|Authors: ||P. Suwor, P. Thummabenjapone, J. Sanitchon, S. Kumar, S. Techawongstien|
|Keywords: ||dominant gene, inheritance, linkage, microinjection, recessive gene, spray inoculation method|
Anthracnose disease of chili (Capsicum annuum L.) can cause substantial pre- and postharvest qualitative and quantitative losses of fruit. Colletotrichum acutatum is the most prevalent and aggressive pathogen species causing chili anthracnose in north-east Thailand.
Identification of germplasm resistant to anthracnose requires a reliable technique for C. acutatum inoculation.
Two inoculation methods (microinjection and spray inoculation) were investigated with a cross between resistant (AVPP0207; PR) and susceptible (KKU-P31118; PS) parents (C. annuum) and their segregating progenies.
Thirty green mature fruits of six populations (PR, PS, F1, F2, BC1PS and BC1PR) were inoculated by spray and microinjection using C. acutatum isolate Ca153 at concentrations of 107 and 5×105 conidia mL-1, respectively.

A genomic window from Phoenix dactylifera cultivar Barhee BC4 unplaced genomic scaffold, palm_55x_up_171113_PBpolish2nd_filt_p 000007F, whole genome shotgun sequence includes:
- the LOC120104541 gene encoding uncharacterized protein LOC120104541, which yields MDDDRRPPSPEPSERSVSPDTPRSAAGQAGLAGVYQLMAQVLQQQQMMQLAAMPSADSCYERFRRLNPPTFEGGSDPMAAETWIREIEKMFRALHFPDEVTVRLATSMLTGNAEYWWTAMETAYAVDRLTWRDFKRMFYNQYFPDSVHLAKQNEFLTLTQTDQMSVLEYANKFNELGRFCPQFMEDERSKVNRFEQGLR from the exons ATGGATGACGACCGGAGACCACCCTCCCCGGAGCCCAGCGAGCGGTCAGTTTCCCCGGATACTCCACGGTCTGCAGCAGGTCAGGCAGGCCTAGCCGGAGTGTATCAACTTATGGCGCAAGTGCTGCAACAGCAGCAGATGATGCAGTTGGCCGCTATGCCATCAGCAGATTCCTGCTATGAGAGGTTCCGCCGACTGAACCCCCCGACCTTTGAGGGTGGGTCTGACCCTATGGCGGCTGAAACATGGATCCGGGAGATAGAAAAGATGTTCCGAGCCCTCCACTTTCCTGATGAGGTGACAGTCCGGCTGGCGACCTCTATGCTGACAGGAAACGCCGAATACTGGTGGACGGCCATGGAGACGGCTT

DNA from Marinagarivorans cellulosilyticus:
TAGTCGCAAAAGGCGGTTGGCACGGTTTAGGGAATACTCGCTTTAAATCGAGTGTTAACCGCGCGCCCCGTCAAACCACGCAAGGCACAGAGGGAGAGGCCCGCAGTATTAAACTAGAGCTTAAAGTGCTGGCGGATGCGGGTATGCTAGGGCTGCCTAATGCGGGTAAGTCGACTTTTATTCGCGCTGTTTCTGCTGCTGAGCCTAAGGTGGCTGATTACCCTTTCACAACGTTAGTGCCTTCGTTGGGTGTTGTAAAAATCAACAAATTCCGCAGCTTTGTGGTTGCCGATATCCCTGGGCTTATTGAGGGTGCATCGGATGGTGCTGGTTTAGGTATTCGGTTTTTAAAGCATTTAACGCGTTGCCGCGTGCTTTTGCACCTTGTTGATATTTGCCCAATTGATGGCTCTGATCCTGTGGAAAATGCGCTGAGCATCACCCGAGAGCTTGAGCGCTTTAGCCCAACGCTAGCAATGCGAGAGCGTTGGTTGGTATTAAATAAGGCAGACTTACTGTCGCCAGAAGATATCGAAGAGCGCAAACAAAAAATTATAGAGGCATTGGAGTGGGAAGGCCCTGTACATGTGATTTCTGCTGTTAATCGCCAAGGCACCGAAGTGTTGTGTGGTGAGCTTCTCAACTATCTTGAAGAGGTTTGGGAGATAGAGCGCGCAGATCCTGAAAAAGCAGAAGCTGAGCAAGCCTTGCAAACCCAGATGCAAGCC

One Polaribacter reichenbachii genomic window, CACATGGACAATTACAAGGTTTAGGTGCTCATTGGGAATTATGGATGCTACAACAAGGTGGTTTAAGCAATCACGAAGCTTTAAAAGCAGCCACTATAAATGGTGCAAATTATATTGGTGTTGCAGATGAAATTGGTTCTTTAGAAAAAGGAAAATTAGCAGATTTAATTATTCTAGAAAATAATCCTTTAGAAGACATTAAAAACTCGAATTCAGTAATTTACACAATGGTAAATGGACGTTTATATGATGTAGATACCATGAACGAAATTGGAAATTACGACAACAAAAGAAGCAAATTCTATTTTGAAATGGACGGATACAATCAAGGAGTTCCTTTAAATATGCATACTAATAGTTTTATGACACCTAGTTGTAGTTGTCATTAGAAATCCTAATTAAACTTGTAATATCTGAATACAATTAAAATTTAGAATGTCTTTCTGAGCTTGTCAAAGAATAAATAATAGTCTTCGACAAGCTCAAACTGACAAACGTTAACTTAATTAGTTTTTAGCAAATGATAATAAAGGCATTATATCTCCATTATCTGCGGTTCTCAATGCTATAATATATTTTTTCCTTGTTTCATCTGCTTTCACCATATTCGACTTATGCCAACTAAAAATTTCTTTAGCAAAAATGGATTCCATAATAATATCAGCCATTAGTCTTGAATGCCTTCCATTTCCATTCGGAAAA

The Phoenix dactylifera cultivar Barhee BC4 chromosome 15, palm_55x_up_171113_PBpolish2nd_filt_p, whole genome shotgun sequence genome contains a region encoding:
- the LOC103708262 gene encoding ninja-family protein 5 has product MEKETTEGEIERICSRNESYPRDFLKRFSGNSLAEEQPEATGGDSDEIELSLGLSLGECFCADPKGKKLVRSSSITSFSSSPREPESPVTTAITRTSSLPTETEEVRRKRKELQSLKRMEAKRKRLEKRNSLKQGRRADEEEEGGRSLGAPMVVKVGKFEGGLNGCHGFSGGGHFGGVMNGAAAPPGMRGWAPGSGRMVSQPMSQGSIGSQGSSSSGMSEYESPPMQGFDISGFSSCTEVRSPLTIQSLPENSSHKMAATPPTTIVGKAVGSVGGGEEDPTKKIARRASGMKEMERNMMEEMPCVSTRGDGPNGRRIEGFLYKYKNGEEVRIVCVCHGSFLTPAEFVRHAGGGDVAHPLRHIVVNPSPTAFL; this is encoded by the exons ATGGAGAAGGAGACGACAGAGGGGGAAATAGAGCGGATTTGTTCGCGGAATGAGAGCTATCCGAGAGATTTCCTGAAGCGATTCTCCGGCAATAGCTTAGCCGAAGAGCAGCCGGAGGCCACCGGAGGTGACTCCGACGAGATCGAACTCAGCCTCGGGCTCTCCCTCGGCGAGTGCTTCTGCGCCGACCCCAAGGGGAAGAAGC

Lesion diameters were measured and recorded five days after inoculation (DAI) for the microinjected fruit and the percent disease severity was recorded seven DAI for the spray inoculated fruit.
Frequency distribution of the disease score in F2 and backcross plants revealed that a single recessive gene controlled resistance when plants were challenged with the microinjection method.
In contrast, resistance was under the control of a single dominant gene when plants were challenged with the spray method.
The linkage analysis showed that both these monogenic resistance genes inherited independently at 47.45 cM distance.
The results revealed and confirmed that irrespective of the two inoculation methods, inoculated fruit of anthracnose resistant sources triggered the same defense mechanism, i.e., hypersensitive reaction.
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